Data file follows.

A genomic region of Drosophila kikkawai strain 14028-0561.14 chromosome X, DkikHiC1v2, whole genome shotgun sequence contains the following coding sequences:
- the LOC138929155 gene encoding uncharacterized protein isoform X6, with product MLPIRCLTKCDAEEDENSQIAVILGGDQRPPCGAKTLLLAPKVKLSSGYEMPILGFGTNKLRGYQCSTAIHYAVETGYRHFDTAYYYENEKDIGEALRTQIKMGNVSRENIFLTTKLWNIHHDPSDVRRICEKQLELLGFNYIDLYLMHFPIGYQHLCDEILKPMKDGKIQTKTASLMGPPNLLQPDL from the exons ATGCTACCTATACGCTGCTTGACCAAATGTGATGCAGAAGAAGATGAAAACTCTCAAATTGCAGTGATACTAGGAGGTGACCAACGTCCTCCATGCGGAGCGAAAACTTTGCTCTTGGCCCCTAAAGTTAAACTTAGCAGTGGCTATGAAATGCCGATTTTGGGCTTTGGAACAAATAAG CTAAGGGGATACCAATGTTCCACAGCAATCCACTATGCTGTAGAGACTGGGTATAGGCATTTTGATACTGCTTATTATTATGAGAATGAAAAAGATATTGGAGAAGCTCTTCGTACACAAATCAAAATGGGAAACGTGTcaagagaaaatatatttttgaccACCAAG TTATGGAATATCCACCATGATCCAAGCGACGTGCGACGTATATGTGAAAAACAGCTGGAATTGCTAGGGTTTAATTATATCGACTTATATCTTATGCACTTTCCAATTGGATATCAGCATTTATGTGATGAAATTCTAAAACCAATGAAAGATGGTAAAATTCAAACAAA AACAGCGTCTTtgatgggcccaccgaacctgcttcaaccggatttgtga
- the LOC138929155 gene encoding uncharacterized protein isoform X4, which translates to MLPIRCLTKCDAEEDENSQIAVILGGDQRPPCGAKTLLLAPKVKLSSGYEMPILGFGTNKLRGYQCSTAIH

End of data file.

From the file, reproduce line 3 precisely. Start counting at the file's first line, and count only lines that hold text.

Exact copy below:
- the LOC138929155 gene encoding uncharacterized protein isoform X4, which translates to MLPIRCLTKCDAEEDENSQIAVILGGDQRPPCGAKTLLLAPKVKLSSGYEMPILGFGTNKLRGYQCSTAIH